An 18-month moratorium on physician self-referrals to specialty hospitals officially ended, with both sides in the debate expressing satisfaction and promising to continue the fight.
Jim Grant, president of the American Surgical Hospital Association, called the end of the moratorium "a great day for patients" but said the specialty hospital industry still must work to fend off threats. The CMS has said it will delay certification of new specialty hospitals through January 2006, effectively extending the moratorium, while the agency considers changes to the Medicare reimbursement system to address differences between community and specialty hospitals.
In a joint statement, the American Hospital Association and the Federation of American Hospitals said the agency's decision "provides Congress with sufficient breathing room to approve legislation" by the end of the year to resolve an "inherent conflict of interest" in physician ownership of specialty hospitals. The federation wants the whole-hospital exemption in self-referral law revised to exclude specialty facilities.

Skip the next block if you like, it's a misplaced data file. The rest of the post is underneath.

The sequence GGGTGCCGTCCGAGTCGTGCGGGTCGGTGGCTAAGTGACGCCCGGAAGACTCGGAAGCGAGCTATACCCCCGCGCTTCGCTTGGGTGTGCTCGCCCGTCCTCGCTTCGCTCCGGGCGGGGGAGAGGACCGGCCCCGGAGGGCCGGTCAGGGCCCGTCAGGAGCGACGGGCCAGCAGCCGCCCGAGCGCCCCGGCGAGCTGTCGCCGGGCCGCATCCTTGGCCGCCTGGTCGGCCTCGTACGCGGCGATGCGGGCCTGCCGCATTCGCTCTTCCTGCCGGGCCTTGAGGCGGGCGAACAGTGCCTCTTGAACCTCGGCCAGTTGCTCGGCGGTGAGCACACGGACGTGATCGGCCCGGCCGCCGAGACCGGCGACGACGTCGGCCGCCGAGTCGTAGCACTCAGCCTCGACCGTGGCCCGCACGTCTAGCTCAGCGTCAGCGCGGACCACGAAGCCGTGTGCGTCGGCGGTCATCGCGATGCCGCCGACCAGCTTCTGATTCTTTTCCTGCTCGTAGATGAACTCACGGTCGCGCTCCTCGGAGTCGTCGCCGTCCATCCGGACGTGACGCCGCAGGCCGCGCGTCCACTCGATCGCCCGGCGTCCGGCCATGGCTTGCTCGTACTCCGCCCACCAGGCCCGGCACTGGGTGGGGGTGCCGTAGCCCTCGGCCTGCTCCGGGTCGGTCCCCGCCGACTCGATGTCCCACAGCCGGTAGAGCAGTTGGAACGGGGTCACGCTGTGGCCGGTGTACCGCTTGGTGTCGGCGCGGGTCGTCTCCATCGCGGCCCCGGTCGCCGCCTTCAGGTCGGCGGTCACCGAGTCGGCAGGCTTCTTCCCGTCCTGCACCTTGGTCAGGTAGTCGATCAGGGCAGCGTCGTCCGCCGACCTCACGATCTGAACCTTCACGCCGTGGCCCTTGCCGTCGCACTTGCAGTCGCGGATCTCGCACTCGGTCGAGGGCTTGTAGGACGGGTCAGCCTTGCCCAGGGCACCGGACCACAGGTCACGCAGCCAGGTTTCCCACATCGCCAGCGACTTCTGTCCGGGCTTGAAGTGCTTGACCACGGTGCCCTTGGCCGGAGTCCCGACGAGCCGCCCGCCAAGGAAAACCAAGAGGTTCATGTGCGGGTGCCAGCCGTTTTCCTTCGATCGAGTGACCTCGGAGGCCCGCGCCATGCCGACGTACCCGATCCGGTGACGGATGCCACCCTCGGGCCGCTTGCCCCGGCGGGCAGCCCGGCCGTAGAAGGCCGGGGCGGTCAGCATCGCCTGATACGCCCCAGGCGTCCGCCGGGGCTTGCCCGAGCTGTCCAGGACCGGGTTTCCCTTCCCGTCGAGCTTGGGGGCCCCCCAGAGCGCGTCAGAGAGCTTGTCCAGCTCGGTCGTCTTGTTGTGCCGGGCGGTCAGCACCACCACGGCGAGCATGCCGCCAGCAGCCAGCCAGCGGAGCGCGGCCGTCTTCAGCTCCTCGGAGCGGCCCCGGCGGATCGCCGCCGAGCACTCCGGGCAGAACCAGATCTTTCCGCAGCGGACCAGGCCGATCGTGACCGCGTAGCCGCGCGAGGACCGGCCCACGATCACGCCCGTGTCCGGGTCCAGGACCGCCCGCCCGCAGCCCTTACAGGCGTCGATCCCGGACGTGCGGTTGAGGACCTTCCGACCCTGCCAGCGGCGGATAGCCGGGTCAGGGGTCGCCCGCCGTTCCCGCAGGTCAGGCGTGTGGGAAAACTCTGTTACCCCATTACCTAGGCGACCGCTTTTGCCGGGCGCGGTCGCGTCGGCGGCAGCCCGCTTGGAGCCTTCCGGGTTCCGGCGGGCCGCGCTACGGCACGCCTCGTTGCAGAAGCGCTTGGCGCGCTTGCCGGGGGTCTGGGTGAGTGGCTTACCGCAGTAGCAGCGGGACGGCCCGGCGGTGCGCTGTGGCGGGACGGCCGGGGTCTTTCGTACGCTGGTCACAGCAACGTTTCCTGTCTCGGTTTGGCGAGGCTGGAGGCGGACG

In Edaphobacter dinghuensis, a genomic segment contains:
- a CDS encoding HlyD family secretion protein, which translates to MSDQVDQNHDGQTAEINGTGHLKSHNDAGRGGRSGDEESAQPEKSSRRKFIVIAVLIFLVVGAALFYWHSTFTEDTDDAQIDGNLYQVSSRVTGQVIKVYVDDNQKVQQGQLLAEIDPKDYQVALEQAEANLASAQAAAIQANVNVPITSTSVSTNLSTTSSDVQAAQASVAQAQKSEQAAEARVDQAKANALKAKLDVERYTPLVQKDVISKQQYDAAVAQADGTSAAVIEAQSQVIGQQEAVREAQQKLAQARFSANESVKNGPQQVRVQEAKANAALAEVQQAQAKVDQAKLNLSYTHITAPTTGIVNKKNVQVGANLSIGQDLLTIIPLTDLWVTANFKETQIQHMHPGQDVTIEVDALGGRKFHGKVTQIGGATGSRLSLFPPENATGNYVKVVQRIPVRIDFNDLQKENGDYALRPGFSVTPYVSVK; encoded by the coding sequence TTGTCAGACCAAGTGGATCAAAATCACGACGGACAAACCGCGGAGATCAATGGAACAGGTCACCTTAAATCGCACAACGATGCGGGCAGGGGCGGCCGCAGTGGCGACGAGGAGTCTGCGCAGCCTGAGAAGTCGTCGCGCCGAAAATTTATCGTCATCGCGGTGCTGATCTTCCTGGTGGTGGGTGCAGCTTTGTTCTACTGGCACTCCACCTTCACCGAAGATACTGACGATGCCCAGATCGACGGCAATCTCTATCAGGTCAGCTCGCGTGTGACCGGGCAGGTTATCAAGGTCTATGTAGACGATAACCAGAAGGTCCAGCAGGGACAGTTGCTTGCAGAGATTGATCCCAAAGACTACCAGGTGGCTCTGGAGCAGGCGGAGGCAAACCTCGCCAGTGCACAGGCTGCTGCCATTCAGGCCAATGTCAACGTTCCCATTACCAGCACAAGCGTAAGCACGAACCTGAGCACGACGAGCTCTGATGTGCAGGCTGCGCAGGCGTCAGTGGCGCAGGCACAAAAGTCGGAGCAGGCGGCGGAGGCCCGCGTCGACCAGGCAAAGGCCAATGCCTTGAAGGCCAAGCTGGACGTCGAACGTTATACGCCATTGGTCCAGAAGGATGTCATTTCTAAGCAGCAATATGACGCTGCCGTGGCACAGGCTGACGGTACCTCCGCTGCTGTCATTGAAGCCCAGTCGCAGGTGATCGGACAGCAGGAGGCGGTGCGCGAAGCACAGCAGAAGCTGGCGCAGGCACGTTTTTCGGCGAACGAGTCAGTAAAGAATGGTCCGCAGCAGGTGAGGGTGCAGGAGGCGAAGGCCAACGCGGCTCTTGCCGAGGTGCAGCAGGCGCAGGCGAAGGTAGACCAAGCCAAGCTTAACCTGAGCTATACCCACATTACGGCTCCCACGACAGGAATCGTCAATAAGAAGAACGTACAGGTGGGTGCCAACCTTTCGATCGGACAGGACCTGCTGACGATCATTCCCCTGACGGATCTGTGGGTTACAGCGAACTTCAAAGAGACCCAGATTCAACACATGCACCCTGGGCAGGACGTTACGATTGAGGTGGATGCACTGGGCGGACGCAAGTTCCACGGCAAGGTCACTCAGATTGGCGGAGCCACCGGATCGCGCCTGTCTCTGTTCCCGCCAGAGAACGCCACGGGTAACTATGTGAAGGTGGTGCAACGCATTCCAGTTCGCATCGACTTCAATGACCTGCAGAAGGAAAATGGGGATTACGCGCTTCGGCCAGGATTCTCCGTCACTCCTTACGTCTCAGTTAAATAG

General acute-care hospitals argue that specialty hospitals offer only the most profitable services and handle less complicated cases. Specialty hospitals say they provide better care.
Although Congress is considering extending the ban, which began Dec. 8, 2003, as part of the Medicare Modernization Act, the legislation faces stiff opposition from some powerful lawmakers.
The CMS expects to revise Medicare DRGs to recognize differences in patient severity between general acute-care and specialty hospitals and will review specific DRGs that may be overpaid.